Eating local at first may seem like a big hurdle but when you break it down and discover all the options that exist in Edmonton, but there has to be at least one small change that everyone could incorporate into their lives. A change from every Edmontonian to search out local food (even if it is a small one) and buy less food from out of province would have such a positive effect on our community. First of all we are supporting our community members by buying their products and providing them with an income instead of a foreign company. Also by obtaining our food from the Edmonton area we have less of an effect on the environment, as transport is minimal and we know how our food is being produced. Local food is also often more nutritious food because it hasn’t travelled thousands of miles to reach your table; it’s fresher and higher in nutritional value. Lastly buying local helps build relationships with your producer so you know how your food was produced, and options like community gardens help build community.

All of the producers involved noted that they would be interested in attending Beyond the Supermarket next year, so keep your eyes open for Beyond the Supermarket 2012. If you want more information on what local food opportunities exist in Edmonton, check out Slow Food Edmonton’s website in the next few weeks for a compiled list of all the organizations who attended Beyond the Supermarket, plus more!

Submitted by Laura White.  Laura is a 3rd year nutrition major student in the faculty of  Agriculture, Life and Environmental Sciences at the University of  Alberta. Since September she has been partnered with Just Food  Edmonton as part of a Non-Profit Board Student Internship through the  Community Service Learning program at the U of A.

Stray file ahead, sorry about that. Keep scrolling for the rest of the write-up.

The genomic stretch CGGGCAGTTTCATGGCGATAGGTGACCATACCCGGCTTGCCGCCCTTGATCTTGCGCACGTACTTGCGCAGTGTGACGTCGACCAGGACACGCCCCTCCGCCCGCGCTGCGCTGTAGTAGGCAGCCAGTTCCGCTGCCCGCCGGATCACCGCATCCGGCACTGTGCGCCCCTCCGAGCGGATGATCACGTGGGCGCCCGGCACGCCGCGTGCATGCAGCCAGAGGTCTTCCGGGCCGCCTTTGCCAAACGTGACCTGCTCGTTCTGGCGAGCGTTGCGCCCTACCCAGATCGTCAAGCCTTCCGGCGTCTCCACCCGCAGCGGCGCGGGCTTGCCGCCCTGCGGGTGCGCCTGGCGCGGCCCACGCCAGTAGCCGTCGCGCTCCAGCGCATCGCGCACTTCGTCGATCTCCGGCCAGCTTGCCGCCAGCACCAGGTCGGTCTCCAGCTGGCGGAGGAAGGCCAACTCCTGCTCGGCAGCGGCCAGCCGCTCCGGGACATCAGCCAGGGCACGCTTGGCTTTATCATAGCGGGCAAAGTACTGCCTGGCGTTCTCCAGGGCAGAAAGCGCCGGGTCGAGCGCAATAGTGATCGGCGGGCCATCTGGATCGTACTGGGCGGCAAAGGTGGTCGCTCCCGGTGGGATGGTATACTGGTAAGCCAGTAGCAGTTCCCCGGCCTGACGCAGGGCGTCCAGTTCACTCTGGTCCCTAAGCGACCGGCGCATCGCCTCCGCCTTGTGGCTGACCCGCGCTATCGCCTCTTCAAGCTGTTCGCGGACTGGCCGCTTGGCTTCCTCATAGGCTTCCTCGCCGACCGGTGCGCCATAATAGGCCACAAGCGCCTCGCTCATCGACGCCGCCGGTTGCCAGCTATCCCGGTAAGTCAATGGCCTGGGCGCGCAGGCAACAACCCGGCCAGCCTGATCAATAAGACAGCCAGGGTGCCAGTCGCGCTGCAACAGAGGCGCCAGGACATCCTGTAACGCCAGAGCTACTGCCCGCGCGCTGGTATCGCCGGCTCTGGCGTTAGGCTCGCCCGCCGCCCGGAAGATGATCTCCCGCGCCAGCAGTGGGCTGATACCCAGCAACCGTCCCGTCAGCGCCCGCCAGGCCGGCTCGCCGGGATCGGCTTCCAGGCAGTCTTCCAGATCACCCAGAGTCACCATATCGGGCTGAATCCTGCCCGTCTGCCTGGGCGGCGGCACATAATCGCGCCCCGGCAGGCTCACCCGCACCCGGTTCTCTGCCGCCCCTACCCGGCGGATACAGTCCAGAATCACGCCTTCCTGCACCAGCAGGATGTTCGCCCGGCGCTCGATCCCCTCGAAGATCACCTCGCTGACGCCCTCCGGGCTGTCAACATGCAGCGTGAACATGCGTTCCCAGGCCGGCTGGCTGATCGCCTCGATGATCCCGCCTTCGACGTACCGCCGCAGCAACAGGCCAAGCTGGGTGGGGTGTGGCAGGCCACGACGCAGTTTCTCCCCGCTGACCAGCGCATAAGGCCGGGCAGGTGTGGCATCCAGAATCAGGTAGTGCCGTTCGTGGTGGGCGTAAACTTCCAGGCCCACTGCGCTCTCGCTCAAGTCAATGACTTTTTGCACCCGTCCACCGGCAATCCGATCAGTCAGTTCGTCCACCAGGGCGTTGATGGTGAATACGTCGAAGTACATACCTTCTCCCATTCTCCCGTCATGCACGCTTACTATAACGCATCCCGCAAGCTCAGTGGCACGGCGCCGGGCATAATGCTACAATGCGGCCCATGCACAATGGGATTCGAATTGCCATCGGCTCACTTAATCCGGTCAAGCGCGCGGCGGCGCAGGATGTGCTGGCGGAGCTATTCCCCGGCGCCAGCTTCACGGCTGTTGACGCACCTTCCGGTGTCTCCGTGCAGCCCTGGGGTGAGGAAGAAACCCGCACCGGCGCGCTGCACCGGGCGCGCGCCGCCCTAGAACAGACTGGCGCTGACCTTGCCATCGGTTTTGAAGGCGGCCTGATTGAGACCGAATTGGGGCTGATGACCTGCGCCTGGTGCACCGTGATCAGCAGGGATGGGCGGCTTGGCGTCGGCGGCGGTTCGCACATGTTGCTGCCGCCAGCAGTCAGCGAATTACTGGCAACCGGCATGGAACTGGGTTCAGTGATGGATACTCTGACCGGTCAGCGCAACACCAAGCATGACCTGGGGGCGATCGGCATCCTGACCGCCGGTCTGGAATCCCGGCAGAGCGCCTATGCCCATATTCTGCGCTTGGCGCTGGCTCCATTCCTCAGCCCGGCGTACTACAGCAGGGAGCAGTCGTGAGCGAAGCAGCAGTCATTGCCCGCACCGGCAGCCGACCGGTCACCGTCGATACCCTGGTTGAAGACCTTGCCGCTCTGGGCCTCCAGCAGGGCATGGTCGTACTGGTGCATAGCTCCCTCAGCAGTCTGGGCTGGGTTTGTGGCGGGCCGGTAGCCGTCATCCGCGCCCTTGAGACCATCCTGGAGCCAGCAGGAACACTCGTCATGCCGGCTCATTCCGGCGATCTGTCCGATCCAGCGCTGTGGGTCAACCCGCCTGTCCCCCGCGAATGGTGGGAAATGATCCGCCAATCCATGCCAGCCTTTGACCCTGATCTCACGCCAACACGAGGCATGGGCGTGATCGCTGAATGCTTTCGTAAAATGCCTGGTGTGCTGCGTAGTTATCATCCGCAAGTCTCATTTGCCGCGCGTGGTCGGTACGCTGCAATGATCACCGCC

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Comments»

1. SherryGreens - March 30, 2011

Wow, that is great! I am sad I missed the Beyond the Supermarket event, it sounds really interesting. I am also looking to find more local food in Edmonton, and to encourage others to do the same. I think one of the biggest hurdles is knowing where to find local food, and finding the time to research all the places you can get it. Once you do the research, it is amazing what you can find, but many people don’t know about options other than the farmer’s market and can’t be bothered to find out, so they just keep going to the supermarket instead… Events like these help get the word out!

2. Laura White - March 30, 2011

Thanks for the comment Sherry. You’ve touched upon why we wanted to host this event in the first place, the hurdle of finding where to get local food! Check Slow Food Edmonton’s Website in the next few weeks for a compiled list of many local food ventures, and mark your calender for next March and Beyond the Supermarket 2012!